Friday 14 December 2018

Early Winter Bird Survey - North West Zone 12/12/18

This morning was the start of a real cold snap here in Sussex, which always seems to tie in with our North West Zone bird survey transect. Tom F. and I set off along the northern side of the airfield fence a little after sunrise, giving the birds some time to get moving and active. Tom commented right away that this was a spookily quiet morning...

A group of Meadow Pipits are typically the first birds we come across, bouncing along the airfield fence. A Robin and several Dunnocks called sporadically, hidden away along the banks of the River Mole. Our first red-status species was a Song Thrush, giving it's subtle 'tseep' alarm call as it fled, nipping down into the river bank vegetation.

Down on the floodplain it truly felt bone-achingly cold. The reed beds seemed devoid of life, then a fiesty Wren struck up an alarm call as it faced us off from the top of a reed. Finally, a Reed Bunting called, although only faintly and with no replies forthcoming. It really felt like the birds hadn't got out of bed yet.

Further along the floodplain, we caught the distant calls of Water Rails. These secretive birds seem to be more vocal in winter, and their call is highly weird. If you happen to be standing right next to one when it sounds off, it's pretty alarming!

Over to the scrub west of Brockley Wood, a few Blue Tits and Long-tailed Tits were foraging together on the woodland edge. A sole Green Woodpecker headed off calling and a group of Wood Pigeon broke from the trees. Over in woodlands, a distant Nuthatch called.

This sheltered patch of grassland is one of my favourite spots in summer, dense in long herbaceous vegetation and absolutely humming with invertebrates. In winter however this tends to be the favourite patch of another highly-secretive and red-status bird; the Woodcock. We flushed one from the low scrub; its low, whirring flight really does give the appearance of a giant bat. 

Poking our heads into the north of Brockley Wood, we were hoping for some Redwing activity, however the flocks were conspicuously absent from the site this morning. The collective alarm calls of  Blackbird, Magpie and Wren indicated the presence of an avian predator, likely a perched-up Tawny Owl or Sparrowhawk. Whatever it was then moved off, as the alarm calls rapidly followed it through the wood.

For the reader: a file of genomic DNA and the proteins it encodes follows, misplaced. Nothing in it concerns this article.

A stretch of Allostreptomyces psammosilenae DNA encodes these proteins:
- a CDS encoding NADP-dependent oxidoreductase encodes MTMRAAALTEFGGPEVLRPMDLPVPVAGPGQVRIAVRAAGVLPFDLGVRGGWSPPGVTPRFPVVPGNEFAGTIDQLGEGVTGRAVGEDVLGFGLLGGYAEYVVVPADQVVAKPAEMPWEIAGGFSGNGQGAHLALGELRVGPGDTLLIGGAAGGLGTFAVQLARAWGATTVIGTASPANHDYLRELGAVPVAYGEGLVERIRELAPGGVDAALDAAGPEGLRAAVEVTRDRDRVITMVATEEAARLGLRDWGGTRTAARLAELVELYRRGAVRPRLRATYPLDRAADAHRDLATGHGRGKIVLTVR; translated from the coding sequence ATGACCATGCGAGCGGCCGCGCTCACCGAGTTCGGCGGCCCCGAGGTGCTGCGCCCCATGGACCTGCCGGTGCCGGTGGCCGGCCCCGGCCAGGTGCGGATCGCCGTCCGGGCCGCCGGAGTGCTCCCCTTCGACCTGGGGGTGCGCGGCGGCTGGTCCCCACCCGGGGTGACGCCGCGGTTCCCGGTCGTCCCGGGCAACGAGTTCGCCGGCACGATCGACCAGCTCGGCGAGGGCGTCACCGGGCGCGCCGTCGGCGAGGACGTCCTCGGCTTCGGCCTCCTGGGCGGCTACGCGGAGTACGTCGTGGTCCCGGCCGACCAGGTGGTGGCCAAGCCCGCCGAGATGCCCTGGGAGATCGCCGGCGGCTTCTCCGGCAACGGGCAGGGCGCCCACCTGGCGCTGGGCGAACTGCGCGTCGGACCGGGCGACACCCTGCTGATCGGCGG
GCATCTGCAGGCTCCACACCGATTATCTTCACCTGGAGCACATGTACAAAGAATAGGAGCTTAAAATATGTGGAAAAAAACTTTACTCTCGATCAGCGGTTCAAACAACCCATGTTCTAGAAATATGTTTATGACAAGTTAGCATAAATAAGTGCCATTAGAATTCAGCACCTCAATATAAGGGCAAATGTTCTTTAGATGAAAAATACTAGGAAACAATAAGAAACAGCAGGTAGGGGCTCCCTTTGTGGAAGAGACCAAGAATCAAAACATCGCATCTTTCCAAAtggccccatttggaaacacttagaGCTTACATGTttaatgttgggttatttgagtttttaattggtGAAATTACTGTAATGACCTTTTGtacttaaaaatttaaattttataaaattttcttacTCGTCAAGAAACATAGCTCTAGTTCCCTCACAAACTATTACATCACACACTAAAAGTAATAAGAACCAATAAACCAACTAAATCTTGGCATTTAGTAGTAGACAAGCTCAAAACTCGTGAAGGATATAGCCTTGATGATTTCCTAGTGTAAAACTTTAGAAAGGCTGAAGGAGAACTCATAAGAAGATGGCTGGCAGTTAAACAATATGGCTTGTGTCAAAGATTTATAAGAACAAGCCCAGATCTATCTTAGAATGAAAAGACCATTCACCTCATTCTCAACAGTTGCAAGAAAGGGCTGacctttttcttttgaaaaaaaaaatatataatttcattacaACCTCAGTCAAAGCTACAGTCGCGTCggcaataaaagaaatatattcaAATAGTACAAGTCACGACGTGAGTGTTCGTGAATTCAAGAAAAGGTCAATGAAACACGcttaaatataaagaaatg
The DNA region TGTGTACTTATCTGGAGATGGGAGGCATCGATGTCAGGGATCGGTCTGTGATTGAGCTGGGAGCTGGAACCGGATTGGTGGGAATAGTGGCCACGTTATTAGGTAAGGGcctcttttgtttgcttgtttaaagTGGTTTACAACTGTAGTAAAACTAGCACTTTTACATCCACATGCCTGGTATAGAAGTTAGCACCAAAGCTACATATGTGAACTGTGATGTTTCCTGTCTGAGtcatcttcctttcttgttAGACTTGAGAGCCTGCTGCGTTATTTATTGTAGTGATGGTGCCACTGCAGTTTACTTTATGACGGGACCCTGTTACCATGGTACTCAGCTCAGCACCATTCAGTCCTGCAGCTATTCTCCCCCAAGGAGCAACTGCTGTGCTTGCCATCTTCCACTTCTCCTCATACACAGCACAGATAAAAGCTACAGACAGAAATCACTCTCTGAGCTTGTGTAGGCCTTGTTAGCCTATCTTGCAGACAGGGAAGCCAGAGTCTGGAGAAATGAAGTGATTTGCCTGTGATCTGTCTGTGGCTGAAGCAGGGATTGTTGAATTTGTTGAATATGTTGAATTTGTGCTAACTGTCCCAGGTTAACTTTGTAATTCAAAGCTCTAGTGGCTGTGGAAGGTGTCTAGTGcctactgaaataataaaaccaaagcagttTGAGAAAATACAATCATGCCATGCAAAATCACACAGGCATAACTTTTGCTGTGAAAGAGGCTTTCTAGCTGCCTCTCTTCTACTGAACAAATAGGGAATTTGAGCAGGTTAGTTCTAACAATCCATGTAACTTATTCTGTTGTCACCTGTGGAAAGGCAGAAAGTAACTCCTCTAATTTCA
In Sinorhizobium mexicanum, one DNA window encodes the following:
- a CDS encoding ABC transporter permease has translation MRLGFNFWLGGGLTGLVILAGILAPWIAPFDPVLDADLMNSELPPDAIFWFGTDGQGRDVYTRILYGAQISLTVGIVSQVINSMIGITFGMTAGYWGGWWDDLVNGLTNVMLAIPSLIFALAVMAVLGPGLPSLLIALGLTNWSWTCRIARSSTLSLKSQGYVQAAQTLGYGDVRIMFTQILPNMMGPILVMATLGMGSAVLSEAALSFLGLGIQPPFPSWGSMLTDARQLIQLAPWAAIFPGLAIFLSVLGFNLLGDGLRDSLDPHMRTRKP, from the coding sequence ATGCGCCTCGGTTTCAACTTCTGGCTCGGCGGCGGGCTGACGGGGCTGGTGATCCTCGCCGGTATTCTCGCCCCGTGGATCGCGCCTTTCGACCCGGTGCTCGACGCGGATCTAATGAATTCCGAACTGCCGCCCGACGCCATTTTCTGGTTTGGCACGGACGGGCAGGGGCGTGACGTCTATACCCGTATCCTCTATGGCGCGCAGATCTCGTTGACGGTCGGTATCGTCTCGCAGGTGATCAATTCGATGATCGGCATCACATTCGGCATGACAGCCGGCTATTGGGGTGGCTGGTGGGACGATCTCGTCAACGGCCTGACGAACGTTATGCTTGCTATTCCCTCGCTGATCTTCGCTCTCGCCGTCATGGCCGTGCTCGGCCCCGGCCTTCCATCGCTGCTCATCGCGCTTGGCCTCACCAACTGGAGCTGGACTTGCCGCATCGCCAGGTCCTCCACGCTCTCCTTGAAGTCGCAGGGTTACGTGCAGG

Our final section of grassland along the River Mole turned up two Common Snipe, which had been well hidden in the rushes. One put on an amazing display, flying a wide loop over the environment bund and then skimming low past us at about waist-height. This whole transect was again peculiarly quite, and surprisingly one of the most numerous birds was Bullfinch; we counted a total of 6.

At the very end of the transect we had a buzz of excitement in the form of a perched Sparrowhawk, apparently causing upset with the resident Ring-necked Parakeets. It casually took off over the trees, leaving in its wake a string of songbird alarm calls.

Final species count = 34

Common name
Turdus merula
Blue Tit
Cyanistes caeruleus
Pyrrhula pyrrhula
Buteo buteo
Carrion Crow
Corvus corone
Fringilla coelebs
Coal Tit
Periparus ater
Prunella modularis
Regulus regulus
Carduelis carduelis
Great Spotted Woodpecker
Dendrocopos major
Great Tit
Parus major
Green Woodpecker
Picus viridis
Grey Heron
Ardea cinerea
Corvus monedula
Garrulus glandarius
Long-tailed Tit
Aegithalos caudatus
Pica pica
Anas platyrhynchos
Meadow Pipit
Anthus pratensis
Gallinula chloropus
Sitta europaea
Reed Bunting
Emberiza schoeniclus
Ring-necked Parakeet
Psittacula krameri
Erithacus rubecula
Spinus spinus
Gallinago gallinago
Song Thrush
Turdus philomelos
Accipiter nisus
Certhia familiaris
Water Rail
Rallus aquaticus
Scolopax rusticola
Columba palumbus
Troglodytes troglodytes

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